Why would a battle-hardened military man choose to write poetry in prison?  Borling cited an English class he had taken at the Air Force Academy, one that introduced him to Albert Camus’ “The Myth of Sisyphus”.  The protagonist, condemned by the gods to spend all eternity rolling a rock up a hill, always falls just short of the top.  By recognizing and accepting the futility of his life, Sisyphus finds peace.  Borling adds that even those of us with the strength of will to muscle our rock to the top are always confronted with another hill.  Camus and Borling agree that the essence of life is really just pushing rocks.

 

When I was in graduate school at Caltech, I shared an office with a much younger student.  Both of us had part-time jobs, significant others, and a challenging academic program.  One morning, my office-mate came in, dropped a stack of books on his desk, and with a deep sigh said, “I can’t wait until I finish my PhD and life gets simpler.”  At that very moment, the insight of Sisyphus hit me like a ton of rocks.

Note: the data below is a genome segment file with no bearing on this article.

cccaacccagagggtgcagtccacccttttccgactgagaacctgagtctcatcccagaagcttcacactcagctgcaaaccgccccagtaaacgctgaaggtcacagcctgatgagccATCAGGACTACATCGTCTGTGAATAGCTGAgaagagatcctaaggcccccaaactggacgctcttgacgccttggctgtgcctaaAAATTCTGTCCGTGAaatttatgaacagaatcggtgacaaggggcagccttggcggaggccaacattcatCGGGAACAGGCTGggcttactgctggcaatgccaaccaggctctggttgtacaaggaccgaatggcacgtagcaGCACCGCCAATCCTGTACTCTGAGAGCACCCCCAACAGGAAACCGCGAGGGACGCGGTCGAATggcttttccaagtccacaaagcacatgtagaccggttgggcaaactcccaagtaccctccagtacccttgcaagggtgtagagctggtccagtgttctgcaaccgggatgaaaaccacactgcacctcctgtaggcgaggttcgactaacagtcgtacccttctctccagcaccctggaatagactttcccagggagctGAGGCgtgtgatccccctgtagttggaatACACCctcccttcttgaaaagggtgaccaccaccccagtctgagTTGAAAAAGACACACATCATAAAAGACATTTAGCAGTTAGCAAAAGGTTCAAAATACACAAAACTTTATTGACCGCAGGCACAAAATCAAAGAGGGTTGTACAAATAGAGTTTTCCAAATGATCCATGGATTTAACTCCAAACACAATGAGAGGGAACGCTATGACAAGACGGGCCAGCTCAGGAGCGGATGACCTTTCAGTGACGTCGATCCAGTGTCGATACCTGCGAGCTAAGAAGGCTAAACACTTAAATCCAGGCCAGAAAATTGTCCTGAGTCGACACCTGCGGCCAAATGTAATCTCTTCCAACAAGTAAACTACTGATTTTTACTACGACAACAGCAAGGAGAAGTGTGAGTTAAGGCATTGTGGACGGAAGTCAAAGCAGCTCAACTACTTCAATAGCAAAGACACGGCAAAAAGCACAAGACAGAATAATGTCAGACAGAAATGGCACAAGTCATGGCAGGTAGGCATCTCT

Life really is all about pushing rocks.  You can accept it and have peace, fight it and become frustrated, or give up and descend into despair.  The unseen risk in quitting is that you may be only a heartbeat away from your own personal One-One-Niner.  Thomas Edison summed it up thusly - “Many of life's failures are people who did not realize how close they were to success when they gave up.”

 

 

Author Profile - Paul W. Smith - leader, educator, technologist, writer - has a lifelong interest in the countless ways that technology changes the course of our journey through life.  In addition to being a regular contributor to LoveMyTool, he maintains the website Technology for the Journey and occasionally writes for Blogcritics.  Paul has over 40 years of experience in research and advanced development for companies ranging from small startups to industry leaders.  His other passion is teaching - he is a former Adjunct Professor of Mechanical Engineering at the Colorado School of Mines. Paul holds a doctorate in Applied Mechanics from the California Institute of Technology, as well as Bachelor’s and Master’s Degrees in Mechanical Engineering from the University of California, Santa Barbara.